Friday, August 07, 2009
Blog and RSS advocates are devoted to the core. Only a couple of years ago, as so many factors appeared to converge to make feed readers the geek's information overload management tool of choice, the future seemed limitless. It only seemed fitting that Google acquired Feedburner.
The difference between RSS and old ways of opting in, though, is surely the issue of "breakout". Did RSS really ever cross the chasm from insider adoption out to being a mainstream technology? Nope.
Compare how things used to be with email. Even if you were a relatively unknown newsletter publisher, you could eventually build up your list to 10,000, 20,000, or more -- just through opt-in (not even counting swaps and "JV's"). Popular lists reached 200,000, and more, and those were just pinging companions to a popular content site.
RSS subscription worked differently. People had relatively strong feelings about how many feeds they'd sign up for, if they bothered at all. And suddenly, there was a host of other ways to find the content you loved, anyway -- Twitter, Techmeme, Digg, Sphinn, email, Facebook, etc. -- so even a lot of geeks curtailed their RSS habit.
Don't get me wrong, lots of people use it differently, but as adoption waned, it seemed less important to us here to bother displaying a "subscribe to feed" logo, and so forth. We started tweeting, Sphinning, etc., and hoping others would too.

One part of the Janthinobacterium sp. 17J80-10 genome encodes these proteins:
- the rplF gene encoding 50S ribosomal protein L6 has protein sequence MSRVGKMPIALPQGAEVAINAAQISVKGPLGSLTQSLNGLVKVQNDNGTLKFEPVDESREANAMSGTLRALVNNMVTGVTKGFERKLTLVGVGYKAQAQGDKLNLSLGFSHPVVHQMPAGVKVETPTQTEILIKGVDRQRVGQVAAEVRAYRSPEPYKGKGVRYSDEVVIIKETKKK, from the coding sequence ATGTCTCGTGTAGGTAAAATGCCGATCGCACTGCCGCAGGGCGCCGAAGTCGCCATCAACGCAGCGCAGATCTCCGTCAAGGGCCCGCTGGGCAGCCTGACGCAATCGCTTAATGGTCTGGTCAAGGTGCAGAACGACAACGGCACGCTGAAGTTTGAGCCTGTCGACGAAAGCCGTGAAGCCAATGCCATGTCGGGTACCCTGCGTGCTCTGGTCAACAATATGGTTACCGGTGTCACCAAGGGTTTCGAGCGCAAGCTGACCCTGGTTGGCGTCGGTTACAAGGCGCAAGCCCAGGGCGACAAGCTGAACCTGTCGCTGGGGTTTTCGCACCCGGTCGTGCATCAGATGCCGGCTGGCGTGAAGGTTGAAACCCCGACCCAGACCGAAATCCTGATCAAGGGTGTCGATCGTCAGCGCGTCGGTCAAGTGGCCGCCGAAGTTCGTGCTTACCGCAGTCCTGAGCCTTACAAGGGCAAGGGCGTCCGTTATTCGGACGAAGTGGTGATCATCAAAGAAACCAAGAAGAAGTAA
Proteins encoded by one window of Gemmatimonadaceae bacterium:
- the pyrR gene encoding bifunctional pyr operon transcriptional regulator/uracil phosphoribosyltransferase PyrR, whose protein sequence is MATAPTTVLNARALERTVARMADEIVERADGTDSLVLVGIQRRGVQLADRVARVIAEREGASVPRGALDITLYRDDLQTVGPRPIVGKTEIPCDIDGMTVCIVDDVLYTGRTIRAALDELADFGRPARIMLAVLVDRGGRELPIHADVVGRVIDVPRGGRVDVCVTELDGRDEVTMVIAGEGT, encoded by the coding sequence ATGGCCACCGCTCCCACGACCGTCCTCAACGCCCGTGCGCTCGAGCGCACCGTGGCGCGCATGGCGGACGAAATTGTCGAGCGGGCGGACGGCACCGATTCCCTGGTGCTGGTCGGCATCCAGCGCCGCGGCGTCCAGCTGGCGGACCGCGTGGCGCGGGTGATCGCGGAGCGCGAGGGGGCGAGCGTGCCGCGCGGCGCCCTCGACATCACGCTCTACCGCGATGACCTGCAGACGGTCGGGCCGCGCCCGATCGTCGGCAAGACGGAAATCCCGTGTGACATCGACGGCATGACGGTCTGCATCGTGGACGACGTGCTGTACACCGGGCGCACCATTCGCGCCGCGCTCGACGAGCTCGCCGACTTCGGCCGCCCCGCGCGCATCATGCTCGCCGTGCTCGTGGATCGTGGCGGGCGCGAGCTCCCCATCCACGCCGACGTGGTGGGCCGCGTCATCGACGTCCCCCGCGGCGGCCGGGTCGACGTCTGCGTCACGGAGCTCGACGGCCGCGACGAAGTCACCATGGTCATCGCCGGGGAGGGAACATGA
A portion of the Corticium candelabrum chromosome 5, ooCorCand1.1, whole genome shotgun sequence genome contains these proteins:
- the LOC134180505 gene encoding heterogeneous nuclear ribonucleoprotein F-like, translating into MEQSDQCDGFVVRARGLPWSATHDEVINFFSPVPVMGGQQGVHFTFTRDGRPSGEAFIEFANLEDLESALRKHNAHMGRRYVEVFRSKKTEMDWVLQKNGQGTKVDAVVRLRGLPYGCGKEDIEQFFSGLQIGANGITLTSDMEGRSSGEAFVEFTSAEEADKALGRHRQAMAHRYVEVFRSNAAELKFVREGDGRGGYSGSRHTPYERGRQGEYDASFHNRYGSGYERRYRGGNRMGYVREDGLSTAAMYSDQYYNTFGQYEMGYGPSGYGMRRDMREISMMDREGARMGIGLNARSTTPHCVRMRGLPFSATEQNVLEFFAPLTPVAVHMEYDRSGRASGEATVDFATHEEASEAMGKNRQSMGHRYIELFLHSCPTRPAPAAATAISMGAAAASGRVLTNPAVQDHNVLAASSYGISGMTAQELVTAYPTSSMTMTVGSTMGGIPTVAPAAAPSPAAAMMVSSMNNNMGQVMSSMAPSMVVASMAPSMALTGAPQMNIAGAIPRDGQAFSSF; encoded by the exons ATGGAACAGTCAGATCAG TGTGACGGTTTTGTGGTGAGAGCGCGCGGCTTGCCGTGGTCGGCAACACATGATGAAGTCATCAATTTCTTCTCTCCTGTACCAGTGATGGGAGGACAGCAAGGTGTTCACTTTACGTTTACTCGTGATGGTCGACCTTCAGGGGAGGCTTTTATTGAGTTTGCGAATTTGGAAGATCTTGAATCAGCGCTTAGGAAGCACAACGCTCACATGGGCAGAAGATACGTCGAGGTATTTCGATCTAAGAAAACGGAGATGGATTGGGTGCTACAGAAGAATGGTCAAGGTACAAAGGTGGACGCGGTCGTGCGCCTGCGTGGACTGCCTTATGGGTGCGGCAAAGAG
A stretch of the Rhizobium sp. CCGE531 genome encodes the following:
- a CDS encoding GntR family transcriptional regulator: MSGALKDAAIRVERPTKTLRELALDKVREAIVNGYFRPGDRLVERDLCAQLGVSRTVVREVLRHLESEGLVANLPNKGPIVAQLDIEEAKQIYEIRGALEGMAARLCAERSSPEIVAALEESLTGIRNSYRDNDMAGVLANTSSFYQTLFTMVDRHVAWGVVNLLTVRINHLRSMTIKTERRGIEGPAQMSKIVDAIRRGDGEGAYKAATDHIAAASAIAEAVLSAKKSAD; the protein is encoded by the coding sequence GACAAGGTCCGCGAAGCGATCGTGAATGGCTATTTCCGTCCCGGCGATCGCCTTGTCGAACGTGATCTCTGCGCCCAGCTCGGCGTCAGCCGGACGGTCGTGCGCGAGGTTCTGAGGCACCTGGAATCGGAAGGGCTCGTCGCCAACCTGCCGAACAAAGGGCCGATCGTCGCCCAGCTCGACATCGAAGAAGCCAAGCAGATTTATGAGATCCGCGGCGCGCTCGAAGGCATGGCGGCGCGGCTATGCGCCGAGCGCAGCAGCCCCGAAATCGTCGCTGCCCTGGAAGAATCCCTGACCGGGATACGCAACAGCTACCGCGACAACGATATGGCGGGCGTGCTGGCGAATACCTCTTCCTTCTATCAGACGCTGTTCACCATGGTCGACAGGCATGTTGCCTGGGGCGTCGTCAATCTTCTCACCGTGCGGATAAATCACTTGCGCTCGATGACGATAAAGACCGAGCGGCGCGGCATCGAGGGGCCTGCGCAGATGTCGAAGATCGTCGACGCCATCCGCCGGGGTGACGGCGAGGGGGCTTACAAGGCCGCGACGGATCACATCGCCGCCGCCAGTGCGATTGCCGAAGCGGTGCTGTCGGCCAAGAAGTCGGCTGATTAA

Lee Odden over at TopRank Blog takes a slightly different view. Lee just posted the Top SEM and SEO Blogs list, in order of RSS subscription. In principle, I feel strongly about subscription, but I notice that many good blogs have only in the low thousands of subscribers. I asked Lee whether it was still worth paying attention to RSS. Here's what he thinks:
"Looking at the RSS subscriber counts for the top 10-20 blogs doesn't make it seem like RSS is dead just yet. For example, Search Engine Land has 9,500 followers on Twitter, and 40,909 RSS subscribers as reported by Feedburner.
"Twitter may be shiny and popular but not exclusive of RSS content consumption. Personally, I like to share both metrics on our blog. But that's just me.
"The AdAge list considers more variables and that sort of thing is likely to be a much better qualification of what's a 'top' list. In the end I think that decision is really up to the individual and lists are just puffery. There, I said it."
Well said, Lee.
Still, the fact that the top sites in the search marketing industry "only" have around 40,000 RSS subscribers despite their large numbers of daily articles and channels, shows that RSS subscription reaches its limits a lot sooner than email used to back in the day. It's a different animal. I tend to agree with Lee, in the sense that, as one of Seth Godin's all-time classic posts explains, Small is the New Big. You can choose between a million weak ties, or a few thousand strong ones. The strong ones are meaningful. They translate into real conversation and real connections. And best of all, they aren't spam. It's probably fitting, then, that Godin's blog currently sits at #3 on the Ad Age Power 150. And Search Engine Land sits pretty at #1.
Labels: blog, rss, twitter
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